These restrictions include limiting individuals to 74 gallons a day and ordering sprinklers and drop irrigation systems to be shut down immediately.
Sonoma County, Healdsburg officials in California unveiled new restrictions on water due to extreme drought conditions.
These restrictions include limiting individuals to 74 gallons a day and ordering sprinklers and drop irrigation systems to be shut down immediately, reported KPIX CBS SF Bay Area News.
Healdsburg relies solely on water from Lake Mendocino, which is down to 39% of capacity. As a result, outdoor sprinklers and drip irrigation have been banned and residents are being rationed to 74 gallons of water per person per day. There are no backup water supplies for the town as well.
Due to no significant rain showers forecasted for several months, Lakes Sonoma and Mendocino, which are vital sources of water, are at their lowest levels ever for this time of year.
In the North Bay, water agencies in three counties, Sonoma, Marin and Mendocino, held “Drought Drive-Bys.” This entailed handing out water-saving kits to residents to reduce water usage, reported KPIX CBS SF Bay Area.
Santa Rosa agencies are asking for a 20% cut in water usage as they wait on how much Russian River water the state will allocate to them.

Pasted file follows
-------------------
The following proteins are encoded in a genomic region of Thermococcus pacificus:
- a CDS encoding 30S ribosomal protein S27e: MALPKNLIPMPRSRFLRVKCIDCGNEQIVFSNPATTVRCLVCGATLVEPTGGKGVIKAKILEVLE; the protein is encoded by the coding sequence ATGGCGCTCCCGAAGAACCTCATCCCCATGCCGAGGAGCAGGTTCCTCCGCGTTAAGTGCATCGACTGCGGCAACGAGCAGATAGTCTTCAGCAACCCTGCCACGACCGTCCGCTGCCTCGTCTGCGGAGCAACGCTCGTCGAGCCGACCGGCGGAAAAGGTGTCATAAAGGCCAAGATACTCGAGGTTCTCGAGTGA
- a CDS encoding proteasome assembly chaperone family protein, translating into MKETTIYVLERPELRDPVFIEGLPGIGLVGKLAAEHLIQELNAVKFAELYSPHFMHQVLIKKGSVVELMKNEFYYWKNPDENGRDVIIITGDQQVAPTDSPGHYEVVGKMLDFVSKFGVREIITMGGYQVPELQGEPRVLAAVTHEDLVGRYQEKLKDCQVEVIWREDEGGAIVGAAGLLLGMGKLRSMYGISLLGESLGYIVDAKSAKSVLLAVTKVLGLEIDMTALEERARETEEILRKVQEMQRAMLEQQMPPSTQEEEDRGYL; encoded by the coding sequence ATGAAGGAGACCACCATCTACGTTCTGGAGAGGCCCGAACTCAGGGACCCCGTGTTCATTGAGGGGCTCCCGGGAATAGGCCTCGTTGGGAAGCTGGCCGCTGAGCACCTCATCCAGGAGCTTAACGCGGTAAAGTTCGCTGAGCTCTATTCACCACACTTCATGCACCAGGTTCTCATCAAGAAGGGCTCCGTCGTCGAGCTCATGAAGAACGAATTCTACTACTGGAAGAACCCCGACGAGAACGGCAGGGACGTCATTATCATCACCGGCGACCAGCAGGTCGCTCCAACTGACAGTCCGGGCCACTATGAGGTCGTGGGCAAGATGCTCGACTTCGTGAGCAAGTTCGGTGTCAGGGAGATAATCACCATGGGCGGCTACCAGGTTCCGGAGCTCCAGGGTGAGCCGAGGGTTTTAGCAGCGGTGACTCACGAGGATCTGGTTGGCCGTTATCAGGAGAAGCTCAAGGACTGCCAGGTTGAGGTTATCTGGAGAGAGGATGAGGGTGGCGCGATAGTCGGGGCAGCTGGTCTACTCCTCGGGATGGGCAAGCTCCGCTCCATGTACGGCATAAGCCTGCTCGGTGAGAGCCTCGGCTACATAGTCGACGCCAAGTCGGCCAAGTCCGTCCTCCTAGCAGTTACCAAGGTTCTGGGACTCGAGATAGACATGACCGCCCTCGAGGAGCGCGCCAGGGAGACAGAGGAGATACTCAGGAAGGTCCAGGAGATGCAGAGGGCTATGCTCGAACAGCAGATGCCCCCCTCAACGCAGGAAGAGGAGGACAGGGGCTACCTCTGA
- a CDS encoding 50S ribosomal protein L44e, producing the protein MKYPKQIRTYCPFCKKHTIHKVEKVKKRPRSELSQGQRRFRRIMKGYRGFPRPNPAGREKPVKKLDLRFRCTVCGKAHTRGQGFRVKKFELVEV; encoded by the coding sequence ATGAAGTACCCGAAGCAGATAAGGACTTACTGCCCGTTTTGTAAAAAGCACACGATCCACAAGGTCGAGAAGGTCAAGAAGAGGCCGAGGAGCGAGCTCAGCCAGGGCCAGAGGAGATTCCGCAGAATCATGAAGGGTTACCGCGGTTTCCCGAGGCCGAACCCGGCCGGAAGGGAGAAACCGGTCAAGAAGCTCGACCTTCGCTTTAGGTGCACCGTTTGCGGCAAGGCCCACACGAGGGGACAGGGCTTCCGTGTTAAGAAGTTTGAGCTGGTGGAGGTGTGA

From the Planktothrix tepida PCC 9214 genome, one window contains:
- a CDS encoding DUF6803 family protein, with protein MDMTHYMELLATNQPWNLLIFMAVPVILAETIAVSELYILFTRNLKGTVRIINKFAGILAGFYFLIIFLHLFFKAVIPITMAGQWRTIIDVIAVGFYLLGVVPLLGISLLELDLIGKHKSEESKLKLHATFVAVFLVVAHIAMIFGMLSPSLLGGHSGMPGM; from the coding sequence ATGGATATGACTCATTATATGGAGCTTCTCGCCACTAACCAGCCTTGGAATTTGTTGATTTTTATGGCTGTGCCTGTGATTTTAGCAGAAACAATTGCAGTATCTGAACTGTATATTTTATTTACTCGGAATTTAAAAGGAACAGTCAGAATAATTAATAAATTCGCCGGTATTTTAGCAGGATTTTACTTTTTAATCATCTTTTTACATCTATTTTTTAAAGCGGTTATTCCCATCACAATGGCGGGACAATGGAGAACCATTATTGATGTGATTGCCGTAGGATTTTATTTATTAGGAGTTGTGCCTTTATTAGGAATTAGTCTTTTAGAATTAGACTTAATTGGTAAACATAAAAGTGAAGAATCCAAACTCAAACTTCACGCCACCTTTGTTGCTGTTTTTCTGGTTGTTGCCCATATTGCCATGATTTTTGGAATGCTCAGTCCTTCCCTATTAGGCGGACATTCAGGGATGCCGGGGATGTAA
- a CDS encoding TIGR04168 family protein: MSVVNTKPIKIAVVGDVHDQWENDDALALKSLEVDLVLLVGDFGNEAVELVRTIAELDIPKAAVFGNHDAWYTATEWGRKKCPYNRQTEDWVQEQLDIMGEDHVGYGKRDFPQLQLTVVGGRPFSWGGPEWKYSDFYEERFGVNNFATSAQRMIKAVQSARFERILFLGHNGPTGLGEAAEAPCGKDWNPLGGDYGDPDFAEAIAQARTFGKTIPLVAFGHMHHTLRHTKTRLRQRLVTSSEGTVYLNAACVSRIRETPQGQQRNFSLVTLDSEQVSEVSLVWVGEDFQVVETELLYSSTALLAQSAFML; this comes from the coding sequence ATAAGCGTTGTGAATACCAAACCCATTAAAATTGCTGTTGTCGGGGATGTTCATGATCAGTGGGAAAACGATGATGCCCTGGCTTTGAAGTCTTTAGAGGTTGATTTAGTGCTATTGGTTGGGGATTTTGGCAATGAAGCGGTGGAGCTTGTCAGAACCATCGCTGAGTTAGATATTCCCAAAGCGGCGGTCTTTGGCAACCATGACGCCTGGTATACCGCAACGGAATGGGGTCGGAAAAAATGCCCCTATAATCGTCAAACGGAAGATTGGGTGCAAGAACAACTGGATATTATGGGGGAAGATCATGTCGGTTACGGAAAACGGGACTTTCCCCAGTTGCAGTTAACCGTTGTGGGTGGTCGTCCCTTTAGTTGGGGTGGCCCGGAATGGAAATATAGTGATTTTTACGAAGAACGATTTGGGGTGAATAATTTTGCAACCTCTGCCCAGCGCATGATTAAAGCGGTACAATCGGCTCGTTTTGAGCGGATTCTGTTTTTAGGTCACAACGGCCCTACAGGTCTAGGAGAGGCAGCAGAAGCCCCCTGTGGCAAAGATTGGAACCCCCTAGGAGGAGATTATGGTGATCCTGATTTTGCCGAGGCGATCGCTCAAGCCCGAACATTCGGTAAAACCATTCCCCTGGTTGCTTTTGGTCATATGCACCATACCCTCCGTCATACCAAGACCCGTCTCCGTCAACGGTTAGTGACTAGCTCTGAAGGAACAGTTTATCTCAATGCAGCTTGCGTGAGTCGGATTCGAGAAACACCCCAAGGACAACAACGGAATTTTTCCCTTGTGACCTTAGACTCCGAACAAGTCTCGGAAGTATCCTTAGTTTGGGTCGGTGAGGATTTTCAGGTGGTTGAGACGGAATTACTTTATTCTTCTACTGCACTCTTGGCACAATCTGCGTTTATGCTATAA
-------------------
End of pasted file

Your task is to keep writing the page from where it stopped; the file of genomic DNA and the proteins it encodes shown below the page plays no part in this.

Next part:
“As soon as we know for sure what that number’s going to be, we will implement the appropriate stage of our shortage plan,” said Jennifer Burke, director for Santa Rosa Water, reported KPIX CBS SF Bay Area.
Some of the Healdsburg mandatory water restrictions include:
- Residential Customers are assigned a water budget of 74 gallons per person per day;
- Commercial Customers are required to reduce water usage by 40%;
- Automated irrigation, sprinklers or drip, is prohibited for all residential, commercial and industrial customers;
- Hosing driveways, hardscape areas, power washing, and washing personal vehicles are prohibited;
- Planting new landscaping or grass is prohibited;
- Hand-watering is allowed so long as it’s within water allowance;
- Use of hoses to clean driveways, hardscape or personal vehicles is prohibited;
- And there are fines up to $1,000 per day for violations.
Water officials also advised customers to purchase a Flume smart metering device, reported KPIX CBS SF Bay Area.